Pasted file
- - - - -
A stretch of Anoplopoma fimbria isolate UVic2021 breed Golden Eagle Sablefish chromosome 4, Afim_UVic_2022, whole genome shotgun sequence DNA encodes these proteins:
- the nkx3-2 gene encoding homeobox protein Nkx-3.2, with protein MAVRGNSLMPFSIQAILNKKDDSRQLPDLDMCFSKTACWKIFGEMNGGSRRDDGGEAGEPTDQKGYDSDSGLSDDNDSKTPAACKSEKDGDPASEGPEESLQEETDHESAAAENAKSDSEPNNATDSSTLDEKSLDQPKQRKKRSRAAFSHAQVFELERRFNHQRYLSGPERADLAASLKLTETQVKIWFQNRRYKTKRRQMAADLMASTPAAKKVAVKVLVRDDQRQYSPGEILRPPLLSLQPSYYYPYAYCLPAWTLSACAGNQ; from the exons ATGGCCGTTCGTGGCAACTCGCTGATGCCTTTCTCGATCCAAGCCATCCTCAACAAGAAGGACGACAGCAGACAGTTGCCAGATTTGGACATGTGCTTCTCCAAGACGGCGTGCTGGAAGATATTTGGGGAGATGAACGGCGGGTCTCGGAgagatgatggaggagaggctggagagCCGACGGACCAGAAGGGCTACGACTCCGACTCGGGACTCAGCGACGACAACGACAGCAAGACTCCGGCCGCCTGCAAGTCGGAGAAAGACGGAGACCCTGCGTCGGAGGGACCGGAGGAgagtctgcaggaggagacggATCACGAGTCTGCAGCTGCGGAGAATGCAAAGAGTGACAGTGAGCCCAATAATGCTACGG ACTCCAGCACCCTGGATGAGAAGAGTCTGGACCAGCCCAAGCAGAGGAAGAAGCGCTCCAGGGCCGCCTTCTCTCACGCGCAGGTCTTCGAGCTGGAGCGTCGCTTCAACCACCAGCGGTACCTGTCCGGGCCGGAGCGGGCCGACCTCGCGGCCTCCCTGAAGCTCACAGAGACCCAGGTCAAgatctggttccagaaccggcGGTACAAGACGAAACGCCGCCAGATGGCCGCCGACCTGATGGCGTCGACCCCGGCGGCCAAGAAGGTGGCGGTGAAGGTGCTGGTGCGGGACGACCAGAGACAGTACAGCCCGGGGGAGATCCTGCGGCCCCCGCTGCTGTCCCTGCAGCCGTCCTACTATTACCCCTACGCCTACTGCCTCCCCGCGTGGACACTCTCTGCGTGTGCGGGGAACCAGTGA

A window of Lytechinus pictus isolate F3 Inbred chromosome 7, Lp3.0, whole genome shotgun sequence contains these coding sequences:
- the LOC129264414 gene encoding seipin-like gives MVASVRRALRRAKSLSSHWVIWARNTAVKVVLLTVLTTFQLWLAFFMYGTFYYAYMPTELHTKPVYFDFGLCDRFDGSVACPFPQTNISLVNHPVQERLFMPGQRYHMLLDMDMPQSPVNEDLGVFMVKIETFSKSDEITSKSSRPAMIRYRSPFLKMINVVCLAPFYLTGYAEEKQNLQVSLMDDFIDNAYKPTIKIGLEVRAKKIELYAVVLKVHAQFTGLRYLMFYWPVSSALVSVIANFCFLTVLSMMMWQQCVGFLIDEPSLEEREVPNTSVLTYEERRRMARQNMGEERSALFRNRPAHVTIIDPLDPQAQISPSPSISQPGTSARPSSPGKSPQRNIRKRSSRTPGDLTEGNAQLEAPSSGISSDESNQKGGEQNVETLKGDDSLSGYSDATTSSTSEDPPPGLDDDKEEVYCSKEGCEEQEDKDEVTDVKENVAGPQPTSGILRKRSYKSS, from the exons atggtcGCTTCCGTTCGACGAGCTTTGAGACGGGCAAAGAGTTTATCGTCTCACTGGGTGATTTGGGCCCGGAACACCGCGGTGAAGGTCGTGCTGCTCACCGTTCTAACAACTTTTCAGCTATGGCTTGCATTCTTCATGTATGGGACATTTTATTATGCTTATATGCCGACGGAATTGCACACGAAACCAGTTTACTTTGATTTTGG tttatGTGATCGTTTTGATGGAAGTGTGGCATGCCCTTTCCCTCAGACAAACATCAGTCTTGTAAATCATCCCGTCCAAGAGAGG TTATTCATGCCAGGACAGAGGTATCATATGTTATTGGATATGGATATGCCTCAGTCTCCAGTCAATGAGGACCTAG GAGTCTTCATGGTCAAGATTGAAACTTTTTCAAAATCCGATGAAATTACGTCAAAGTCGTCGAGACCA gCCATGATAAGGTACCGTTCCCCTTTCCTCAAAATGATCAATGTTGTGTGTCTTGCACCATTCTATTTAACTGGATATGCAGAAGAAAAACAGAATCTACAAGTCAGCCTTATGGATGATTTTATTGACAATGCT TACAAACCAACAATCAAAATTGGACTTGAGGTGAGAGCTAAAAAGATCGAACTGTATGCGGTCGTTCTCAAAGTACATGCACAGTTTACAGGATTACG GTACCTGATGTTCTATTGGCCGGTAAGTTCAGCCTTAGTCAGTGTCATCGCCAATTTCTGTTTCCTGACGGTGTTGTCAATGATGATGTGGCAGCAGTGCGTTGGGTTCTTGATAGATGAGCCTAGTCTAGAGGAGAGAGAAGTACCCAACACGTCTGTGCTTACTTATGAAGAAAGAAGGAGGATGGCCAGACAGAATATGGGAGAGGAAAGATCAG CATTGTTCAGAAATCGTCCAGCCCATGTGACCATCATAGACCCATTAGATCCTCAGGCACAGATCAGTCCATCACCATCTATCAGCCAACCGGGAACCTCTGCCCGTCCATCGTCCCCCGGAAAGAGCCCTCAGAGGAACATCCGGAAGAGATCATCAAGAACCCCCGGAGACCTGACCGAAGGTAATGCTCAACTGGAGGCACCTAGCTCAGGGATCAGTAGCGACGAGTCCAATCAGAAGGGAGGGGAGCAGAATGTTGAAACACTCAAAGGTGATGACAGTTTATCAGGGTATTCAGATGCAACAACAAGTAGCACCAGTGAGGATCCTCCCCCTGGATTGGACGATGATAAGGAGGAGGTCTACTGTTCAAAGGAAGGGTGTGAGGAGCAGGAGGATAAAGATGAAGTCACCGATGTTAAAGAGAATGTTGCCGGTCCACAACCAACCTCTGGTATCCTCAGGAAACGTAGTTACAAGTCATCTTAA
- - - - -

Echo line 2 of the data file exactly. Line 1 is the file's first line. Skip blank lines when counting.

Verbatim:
- the nkx3-2 gene encoding homeobox protein Nkx-3.2, with protein MAVRGNSLMPFSIQAILNKKDDSRQLPDLDMCFSKTACWKIFGEMNGGSRRDDGGEAGEPTDQKGYDSDSGLSDDNDSKTPAACKSEKDGDPASEGPEESLQEETDHESAAAENAKSDSEPNNATDSSTLDEKSLDQPKQRKKRSRAAFSHAQVFELERRFNHQRYLSGPERADLAASLKLTETQVKIWFQNRRYKTKRRQMAADLMASTPAAKKVAVKVLVRDDQRQYSPGEILRPPLLSLQPSYYYPYAYCLPAWTLSACAGNQ; from the exons ATGGCCGTTCGTGGCAACTCGCTGATGCCTTTCTCGATCCAAGCCATCCTCAACAAGAAGGACGACAGCAGACAGTTGCCAGATTTGGACATGTGCTTCTCCAAGACGGCGTGCTGGAAGATATTTGGGGAGATGAACGGCGGGTCTCGGAgagatgatggaggagaggctggagagCCGACGGACCAGAAGGGCTACGACTCCGACTCGGGACTCAGCGACGACAACGACAGCAAGACTCCGGCCGCCTGCAAGTCGGAGAAAGACGGAGACCCTGCGTCGGAGGGACCGGAGGAgagtctgcaggaggagacggATCACGAGTCTGCAGCTGCGGAGAATGCAAAGAGTGACAGTGAGCCCAATAATGCTACGG ACTCCAGCACCCTGGATGAGAAGAGTCTGGACCAGCCCAAGCAGAGGAAGAAGCGCTCCAGGGCCGCCTTCTCTCACGCGCAGGTCTTCGAGCTGGAGCGTCGCTTCAACCACCAGCGGTACCTGTCCGGGCCGGAGCGGGCCGACCTCGCGGCCTCCCTGAAGCTCACAGAGACCCAGGTCAAgatctggttccagaaccggcGGTACAAGACGAAACGCCGCCAGATGGCCGCCGACCTGATGGCGTCGACCCCGGCGGCCAAGAAGGTGGCGGTGAAGGTGCTGGTGCGGGACGACCAGAGACAGTACAGCCCGGGGGAGATCCTGCGGCCCCCGCTGCTGTCCCTGCAGCCGTCCTACTATTACCCCTACGCCTACTGCCTCCCCGCGTGGACACTCTCTGCGTGTGCGGGGAACCAGTGA